1. These authors contributed equally: Peng Zhou, Hang Fan, Tian Lan.


  1. CAS Key Laboratory of Special Pathogens and Biosafety, Wuhan Institute of Virology, Chinese Academy of Sciences, Wuhan, China

    • Peng Zhou
    • , Xing-Lou Yang
    • , Wei Zhang
    • , Yan Zhu
    • , Xiao-Shuang Zheng
    • , Bei Li
    • , Hua Guo
    • , Yun Luo
    • , Xiang-Ling Liu
    • , Jing Chen
    •  & Zheng-Li Shi
  2. Beijing Institute of Microbiology and Epidemiology, Beijing, China

    • Hang Fan
    • , Ya-Wei Zhang
    • , Jin-Man Li
    • , Guang-Qian Pei
    • , Xiao-Ping An
    • , Zhi-Qiang Mi
    • , Tong-Tong He
    • , Yong Huang
    • , Qiang Sun
    • , Xiang-Li-Lan Zhang
    • , Yuan-Yuan Wang
    • , Shao-Zhen Xing
    •  & Yi-Gang Tong
  3. College of Animal Science, South China Agricultural University, Guangzhou, China

    • Tian Lan
    • , Qing-Mei Xie
    • , Jun-Wei Chen
    • , Ling Zhou
    • , Kai-Jie Mai
    • , Zi-Xian Wu
    • , Di Li
    • , Yan-Shan Chen
    • , Yuan Sun
    •  & Jing-Yun Ma
  4. Key Laboratory of Animal Health Aquaculture and Environmental Control, Guangzhou, China

    • Tian Lan
    • , Qing-Mei Xie
    • , Jun-Wei Chen
    • , Ling Zhou
    • , Kai-Jie Mai
    • , Zi-Xian Wu
    • , Di Li
    • , Yan-Shan Chen
    • , Yuan Sun
    •  & Jing-Yun Ma
  5. Key Laboratory of Etiology and Epidemiology of Emerging Infectious Diseases in Universities of Shandong, Taishan Medical College, Taian, China

    • Wei-Feng Shi
    •  & Juan Li
  6. Programme in Emerging Infectious Diseases, Duke-NUS Medical School, Singapore, Singapore

    • Shailendra Mani
    • , Danielle E. Anderson
    •  & Lin-Fa Wang
  7. Guangdong Key Laboratory of Animal Conservation and Resource Utilization, Guangdong Public Laboratory of Wild Animal Conservation and Utilization, Guangdong Institute of Applied Biological Resources, Guangzhou, China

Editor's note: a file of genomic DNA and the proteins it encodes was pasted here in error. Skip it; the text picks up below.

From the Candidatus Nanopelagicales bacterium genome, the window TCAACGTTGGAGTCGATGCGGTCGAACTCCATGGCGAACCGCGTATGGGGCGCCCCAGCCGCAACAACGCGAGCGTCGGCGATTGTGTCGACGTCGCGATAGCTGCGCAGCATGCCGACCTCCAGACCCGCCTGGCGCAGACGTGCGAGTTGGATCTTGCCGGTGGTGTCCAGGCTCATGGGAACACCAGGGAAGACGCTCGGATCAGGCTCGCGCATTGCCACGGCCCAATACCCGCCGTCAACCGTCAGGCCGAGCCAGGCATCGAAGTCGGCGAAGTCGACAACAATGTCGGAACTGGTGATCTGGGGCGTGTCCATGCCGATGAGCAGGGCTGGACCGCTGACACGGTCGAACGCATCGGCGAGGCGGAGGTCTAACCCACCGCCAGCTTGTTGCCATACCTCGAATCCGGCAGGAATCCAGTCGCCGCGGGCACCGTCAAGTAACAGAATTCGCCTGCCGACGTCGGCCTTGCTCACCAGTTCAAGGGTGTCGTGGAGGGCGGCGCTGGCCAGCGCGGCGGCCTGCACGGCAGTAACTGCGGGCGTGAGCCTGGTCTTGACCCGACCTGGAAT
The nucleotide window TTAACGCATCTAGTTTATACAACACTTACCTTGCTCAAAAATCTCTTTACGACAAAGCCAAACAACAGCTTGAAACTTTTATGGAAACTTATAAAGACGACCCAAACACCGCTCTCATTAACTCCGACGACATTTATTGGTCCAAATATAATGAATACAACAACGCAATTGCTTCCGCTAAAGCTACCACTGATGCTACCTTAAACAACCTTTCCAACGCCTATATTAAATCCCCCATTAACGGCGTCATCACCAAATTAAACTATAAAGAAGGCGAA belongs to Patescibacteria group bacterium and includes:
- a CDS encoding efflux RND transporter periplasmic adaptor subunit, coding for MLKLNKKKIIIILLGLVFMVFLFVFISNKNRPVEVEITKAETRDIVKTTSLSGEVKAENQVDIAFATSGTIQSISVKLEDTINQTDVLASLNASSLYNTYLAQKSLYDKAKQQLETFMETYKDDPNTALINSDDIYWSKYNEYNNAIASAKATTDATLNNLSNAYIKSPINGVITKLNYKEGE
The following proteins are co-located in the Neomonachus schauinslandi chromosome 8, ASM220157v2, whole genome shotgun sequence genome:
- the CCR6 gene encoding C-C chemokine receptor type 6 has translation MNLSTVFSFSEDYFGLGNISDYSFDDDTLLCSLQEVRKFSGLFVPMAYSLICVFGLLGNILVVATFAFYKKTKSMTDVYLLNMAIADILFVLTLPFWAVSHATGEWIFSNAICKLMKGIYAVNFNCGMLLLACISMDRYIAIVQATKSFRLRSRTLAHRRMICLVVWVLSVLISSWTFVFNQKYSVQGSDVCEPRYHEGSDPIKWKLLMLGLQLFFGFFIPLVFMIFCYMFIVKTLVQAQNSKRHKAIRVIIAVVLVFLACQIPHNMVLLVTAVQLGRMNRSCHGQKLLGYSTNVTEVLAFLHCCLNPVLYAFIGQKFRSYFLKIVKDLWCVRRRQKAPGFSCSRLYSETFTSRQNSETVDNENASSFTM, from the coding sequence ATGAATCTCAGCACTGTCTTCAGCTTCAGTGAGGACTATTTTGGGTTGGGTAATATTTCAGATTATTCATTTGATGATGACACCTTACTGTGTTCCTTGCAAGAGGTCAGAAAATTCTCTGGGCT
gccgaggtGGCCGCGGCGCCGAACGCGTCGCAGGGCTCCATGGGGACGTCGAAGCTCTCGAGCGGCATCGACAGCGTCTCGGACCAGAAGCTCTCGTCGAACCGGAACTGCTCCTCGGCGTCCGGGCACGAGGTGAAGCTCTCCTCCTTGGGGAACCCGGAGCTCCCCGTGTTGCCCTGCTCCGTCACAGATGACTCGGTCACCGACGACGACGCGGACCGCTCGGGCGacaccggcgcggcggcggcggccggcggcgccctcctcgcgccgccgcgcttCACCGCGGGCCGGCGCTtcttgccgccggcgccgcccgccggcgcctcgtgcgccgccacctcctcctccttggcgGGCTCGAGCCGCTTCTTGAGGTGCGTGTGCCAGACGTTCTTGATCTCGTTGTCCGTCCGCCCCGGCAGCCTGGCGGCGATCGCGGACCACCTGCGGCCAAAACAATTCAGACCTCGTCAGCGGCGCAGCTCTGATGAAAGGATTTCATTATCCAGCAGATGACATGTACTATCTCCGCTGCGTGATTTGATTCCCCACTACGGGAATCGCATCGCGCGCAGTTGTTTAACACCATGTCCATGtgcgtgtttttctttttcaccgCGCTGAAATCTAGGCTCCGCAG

• Li-Biao Zhang
  8. School of Public Health, Wuhan University, Wuhan, China

    • Shi-Yue Li
  9. Guangdong Key Laboratory of Laboratory Animals, Guangdong Laboratory Animals Monitoring Institute, Guangzhou, China

    • Feng Cong
    • , Peng-Ju Guo
    •  & Ren Huang
  10. EcoHealth Alliance, New York, NY, USA

    • Peter Daszak
  11. School of Life Sciences, North China University of Science and Technology, Tangshan, China

    • Yi-Gang Tong


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L.-F.W., Z.-L.S., P.Z., Y.-G.T., and J.-Y.M. conceived the study. P.Z., W.Z., Y.Z., S.M., X.-S.Z., B.L., X.-L.Y., H.G., D.E.A., Y.L., X.L.L. and J.C. performed qPCR, serology and histology experiments and cultured the virus. H.F., Y.-W.Z., J.-M.L., G.-Q.P., X.-P.A., Z.-Q.M., T.-T.H., Y.H., Q.S., Y.-Y.W., S.-Z.X., X.-L.-L.Z., W.-F.S. and J.L. performed genome sequencing and annotations. T.L., Q.-M.X., J.-W.C., L.Z., K.-J.M., Z.-X.W., Y.-S.C., D.L., Y.S., F.C., P.-J.G. and R.H. prepared the samples and carried out animal challenge experiments. Z.-L.S., P.D., L.-B.Z., S.-Y.L. coordinated collection of bat samples. P.Z., L.-F.W., Z.-L.S. and P.D. had a major role in the preparation of the manuscript.

Competing interests

The authors declare no competing interests.

Corresponding authors

Correspondence to Peter Daszak or Lin-Fa Wang or Zheng-Li Shi or Yi-Gang Tong or Jing-Yun Ma.

Extended data figures and tables

  1. Extended Data Fig. 1 Map of outbreak locations and sampling sites in Guangdong province, China and the co-circulation of PEDV and SADS-CoV during the initial outbreak on farm A.